Satellite photos have revealed severe damages caused by the record wildfire season this year in the US states of California and Colorado, a new study said, adding that the “high severity” infernos might create bleak, barren landscapes in the future.
“As more area burns at high severity, the likelihood of conversion to different forest types or even to non-forest increases,” Xinhua news agency quoted the author of the study, Sean Parks, a research ecologist with the US Forest Service’s Rocky Mountain Research Station (RMRS).
In the study “Warmer and Drier Fire Seasons Contribute to Increases in Area Burned at High Severity in Western US Forests From 1985-2017”, which was published on the RMRS’s website, researchers tried to draw correlations between heat and fire intensity with potential forest regrowth.
Using satellite imagery, the study has received international attention, as the duo analyzed “high severity” burn areas over a 35-year period in America’s West for the first time.
Those fires are more likely to significantly impact forest ecosystems, human safety and infrastructure, said Parks.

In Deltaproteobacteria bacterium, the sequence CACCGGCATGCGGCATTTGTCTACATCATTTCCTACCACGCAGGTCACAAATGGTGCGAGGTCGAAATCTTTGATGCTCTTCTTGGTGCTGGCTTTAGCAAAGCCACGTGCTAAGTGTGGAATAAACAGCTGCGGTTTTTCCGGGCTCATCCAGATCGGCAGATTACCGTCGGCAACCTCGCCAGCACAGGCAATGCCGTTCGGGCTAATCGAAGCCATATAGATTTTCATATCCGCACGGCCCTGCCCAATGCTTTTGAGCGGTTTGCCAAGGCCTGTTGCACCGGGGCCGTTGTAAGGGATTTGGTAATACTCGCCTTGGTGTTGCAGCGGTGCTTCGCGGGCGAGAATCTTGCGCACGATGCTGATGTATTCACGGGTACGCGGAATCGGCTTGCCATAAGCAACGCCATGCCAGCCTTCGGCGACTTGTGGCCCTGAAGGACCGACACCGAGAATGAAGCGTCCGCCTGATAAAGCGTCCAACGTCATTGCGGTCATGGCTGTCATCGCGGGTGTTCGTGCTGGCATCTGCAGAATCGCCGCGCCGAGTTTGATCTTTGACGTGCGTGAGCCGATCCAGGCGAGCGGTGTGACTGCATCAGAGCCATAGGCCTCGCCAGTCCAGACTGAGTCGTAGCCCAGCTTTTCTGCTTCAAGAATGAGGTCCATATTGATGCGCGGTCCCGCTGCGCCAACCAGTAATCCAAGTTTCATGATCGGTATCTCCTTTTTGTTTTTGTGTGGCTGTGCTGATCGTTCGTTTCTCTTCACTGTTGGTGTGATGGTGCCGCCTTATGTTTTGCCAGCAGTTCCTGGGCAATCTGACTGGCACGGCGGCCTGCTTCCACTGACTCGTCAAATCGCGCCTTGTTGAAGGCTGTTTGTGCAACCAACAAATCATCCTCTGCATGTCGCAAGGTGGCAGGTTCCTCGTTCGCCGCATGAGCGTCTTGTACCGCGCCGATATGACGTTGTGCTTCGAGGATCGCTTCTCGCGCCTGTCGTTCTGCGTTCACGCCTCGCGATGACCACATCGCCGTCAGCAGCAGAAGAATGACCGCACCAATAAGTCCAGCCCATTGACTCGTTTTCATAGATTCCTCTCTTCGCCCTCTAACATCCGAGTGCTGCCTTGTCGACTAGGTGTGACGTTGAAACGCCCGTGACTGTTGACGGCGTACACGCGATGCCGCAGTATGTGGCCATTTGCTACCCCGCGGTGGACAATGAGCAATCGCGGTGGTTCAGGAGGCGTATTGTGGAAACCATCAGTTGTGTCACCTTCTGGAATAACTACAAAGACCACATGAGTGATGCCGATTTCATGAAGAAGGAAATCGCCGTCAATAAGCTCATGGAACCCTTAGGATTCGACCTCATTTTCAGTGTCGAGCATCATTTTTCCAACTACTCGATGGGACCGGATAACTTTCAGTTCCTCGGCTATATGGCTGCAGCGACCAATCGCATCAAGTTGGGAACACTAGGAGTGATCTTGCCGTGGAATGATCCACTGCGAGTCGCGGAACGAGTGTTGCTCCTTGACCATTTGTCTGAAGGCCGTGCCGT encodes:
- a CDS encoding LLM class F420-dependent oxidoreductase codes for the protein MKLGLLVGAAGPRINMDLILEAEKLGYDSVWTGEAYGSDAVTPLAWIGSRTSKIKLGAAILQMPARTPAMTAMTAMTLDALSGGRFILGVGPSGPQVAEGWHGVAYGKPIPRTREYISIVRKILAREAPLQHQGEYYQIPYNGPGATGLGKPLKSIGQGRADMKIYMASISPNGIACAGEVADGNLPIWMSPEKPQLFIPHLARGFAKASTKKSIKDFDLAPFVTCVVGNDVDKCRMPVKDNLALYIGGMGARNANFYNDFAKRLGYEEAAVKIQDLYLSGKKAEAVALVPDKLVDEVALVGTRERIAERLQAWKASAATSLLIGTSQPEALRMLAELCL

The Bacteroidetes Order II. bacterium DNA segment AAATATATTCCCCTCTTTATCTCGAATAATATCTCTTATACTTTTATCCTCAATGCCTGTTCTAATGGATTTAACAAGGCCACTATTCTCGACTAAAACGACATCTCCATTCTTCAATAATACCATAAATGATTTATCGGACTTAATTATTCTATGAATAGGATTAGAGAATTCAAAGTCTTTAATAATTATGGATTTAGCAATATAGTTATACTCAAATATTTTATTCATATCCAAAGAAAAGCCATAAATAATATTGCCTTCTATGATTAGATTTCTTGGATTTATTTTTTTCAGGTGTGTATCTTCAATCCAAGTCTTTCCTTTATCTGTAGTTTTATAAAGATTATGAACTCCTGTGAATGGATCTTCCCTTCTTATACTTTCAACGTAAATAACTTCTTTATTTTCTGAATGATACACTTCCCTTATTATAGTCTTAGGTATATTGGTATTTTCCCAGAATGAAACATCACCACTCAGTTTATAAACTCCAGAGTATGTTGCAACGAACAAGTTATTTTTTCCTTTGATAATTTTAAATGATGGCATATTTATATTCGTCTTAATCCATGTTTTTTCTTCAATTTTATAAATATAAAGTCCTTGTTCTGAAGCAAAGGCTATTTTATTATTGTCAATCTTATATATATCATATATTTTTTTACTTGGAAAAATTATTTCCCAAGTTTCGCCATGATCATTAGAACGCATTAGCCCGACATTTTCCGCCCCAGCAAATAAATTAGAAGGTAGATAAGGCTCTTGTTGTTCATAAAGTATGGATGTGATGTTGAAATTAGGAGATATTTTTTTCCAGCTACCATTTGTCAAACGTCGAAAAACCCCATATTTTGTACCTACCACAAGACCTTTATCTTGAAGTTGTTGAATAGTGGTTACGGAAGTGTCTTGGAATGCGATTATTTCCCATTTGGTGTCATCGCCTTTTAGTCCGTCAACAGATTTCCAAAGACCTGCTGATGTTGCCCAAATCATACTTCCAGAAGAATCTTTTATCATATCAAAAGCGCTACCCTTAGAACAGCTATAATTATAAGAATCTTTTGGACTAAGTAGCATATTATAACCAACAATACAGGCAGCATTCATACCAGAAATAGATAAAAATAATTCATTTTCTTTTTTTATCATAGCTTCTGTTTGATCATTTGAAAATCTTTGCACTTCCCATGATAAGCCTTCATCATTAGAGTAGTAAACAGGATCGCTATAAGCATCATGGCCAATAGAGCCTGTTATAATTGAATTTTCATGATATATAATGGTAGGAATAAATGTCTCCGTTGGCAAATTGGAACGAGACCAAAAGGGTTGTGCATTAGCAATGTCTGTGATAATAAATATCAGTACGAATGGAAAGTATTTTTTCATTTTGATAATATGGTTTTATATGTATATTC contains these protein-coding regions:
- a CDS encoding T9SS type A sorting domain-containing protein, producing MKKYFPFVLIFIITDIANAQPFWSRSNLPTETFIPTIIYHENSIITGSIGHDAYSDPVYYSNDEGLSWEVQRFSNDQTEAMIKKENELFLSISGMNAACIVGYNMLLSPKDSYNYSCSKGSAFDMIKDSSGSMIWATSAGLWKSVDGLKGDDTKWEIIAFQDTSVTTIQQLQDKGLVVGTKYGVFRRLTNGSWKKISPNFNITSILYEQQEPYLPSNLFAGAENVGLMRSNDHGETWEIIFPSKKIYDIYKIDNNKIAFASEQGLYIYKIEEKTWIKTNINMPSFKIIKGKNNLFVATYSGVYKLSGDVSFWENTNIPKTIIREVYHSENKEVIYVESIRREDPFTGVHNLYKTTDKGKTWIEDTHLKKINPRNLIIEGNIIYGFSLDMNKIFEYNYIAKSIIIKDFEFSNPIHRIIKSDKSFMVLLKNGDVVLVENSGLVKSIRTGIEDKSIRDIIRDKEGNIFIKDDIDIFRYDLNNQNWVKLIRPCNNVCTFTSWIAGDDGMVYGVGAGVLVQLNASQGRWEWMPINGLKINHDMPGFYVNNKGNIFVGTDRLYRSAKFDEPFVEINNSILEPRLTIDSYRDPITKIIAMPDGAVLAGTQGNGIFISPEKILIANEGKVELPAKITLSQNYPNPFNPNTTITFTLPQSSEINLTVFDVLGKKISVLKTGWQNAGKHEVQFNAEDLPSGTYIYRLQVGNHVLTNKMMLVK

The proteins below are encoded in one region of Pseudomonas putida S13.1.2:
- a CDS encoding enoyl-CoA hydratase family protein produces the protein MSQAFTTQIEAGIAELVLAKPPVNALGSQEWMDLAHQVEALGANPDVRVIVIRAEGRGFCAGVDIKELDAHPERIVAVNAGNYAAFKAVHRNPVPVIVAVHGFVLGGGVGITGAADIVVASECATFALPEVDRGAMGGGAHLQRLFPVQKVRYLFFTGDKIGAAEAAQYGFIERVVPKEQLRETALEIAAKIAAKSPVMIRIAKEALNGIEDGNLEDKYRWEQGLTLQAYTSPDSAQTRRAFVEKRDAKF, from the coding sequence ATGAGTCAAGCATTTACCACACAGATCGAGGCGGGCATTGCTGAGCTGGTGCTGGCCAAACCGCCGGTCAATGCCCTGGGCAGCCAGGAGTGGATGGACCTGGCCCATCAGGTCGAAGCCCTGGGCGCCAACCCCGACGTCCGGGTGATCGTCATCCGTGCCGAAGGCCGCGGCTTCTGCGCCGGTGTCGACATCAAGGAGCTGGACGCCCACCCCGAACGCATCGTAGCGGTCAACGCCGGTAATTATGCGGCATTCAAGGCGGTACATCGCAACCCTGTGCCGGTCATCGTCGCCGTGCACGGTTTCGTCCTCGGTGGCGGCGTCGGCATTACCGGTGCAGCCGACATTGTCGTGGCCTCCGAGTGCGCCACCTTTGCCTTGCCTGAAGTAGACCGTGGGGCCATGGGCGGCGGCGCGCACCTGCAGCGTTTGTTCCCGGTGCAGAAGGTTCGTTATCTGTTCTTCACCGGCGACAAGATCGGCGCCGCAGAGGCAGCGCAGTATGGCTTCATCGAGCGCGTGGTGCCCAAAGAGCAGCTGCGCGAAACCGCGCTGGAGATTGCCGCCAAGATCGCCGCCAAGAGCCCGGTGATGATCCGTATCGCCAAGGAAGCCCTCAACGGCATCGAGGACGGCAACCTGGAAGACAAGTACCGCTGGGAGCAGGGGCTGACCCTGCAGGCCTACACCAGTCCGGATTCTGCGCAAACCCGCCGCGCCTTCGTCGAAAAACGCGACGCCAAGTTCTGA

The 2020 fire season is finally winding down as snow has blanketed Colorado and cooler temperatures in California, however, data shows that the damage has already been done.
According to the latest data updated by the National Geographic Area Coordination Center on Thursday, nearly 14 million acres have burned across the United States, twice the 10-year average and the most acres burned since reliable record-keeping began in 1983.
In addition, five of the six largest fires in California history and three of the four largest in Colorado history were reported this year.
Six weeks ago, Colorado’s Cameron Peak fire, engulfed over 200,000 acres, becoming the largest wildlife in the state’s history.
The previous largest wildfire in Colorado also occurred this summer near the Utah border, which engulfed 139,000 acres.
Meanwhile, California has also seen worse devastation, with 4,359,517 acres scorched by a staggering 9,485 fires, with 10,488 structures destroyed or damaged and at least 31 fatalities.
According to the California Department of Forestry and Fire Protection, 2020 was the largest wildfire season recorded in the state’s history.
As a result of the more severe fires in recent years, a 2019 study found that up to 15 per cent of inter-mountain forests in the western US were at risk of disappearing.
In drier regions, like the deserts of the southwestern states, that number increases to 30 per cent because fires tend to burn there under even more extreme weather.